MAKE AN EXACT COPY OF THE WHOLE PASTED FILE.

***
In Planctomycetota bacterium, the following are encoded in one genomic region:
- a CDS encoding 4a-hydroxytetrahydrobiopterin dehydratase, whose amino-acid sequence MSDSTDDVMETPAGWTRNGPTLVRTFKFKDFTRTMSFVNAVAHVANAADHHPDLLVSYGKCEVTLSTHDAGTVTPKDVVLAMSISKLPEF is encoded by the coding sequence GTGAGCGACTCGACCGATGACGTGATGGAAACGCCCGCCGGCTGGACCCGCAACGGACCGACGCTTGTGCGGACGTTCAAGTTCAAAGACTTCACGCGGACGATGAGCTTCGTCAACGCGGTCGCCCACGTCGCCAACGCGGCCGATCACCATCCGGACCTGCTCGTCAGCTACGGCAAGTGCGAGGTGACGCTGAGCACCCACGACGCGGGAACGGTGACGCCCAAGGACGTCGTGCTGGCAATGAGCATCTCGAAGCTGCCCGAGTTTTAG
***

In Planctomycetota bacterium, the following are encoded in one genomic region:
- a CDS encoding 4a-hydroxytetrahydrobiopterin dehydratase, whose amino-acid sequence MSDSTDDVMETPAGWTRNGPTLVRTFKFKDFTRTMSFVNAVAHVANAADHHPDLLVSYGKCEVTLSTHDAGTVTPKDVVLAMSISKLPEF is encoded by the coding sequence GTGAGCGACTCGACCGATGACGTGATGGAAACGCCCGCCGGCTGGACCCGCAACGGACCGACGCTTGTGCGGACGTTCAAGTTCAAAGACTTCACGCGGACGATGAGCTTCGTCAACGCGGTCGCCCACGTCGCCAACGCGGCCGATCACCATCCGGACCTGCTCGTCAGCTACGGCAAGTGCGAGGTGACGCTGAGCACCCACGACGCGGGAACGGTGACGCCCAAGGACGTCGTGCTGGCAATGAGCATCTCGAAGCTGCCCGAGTTTTAG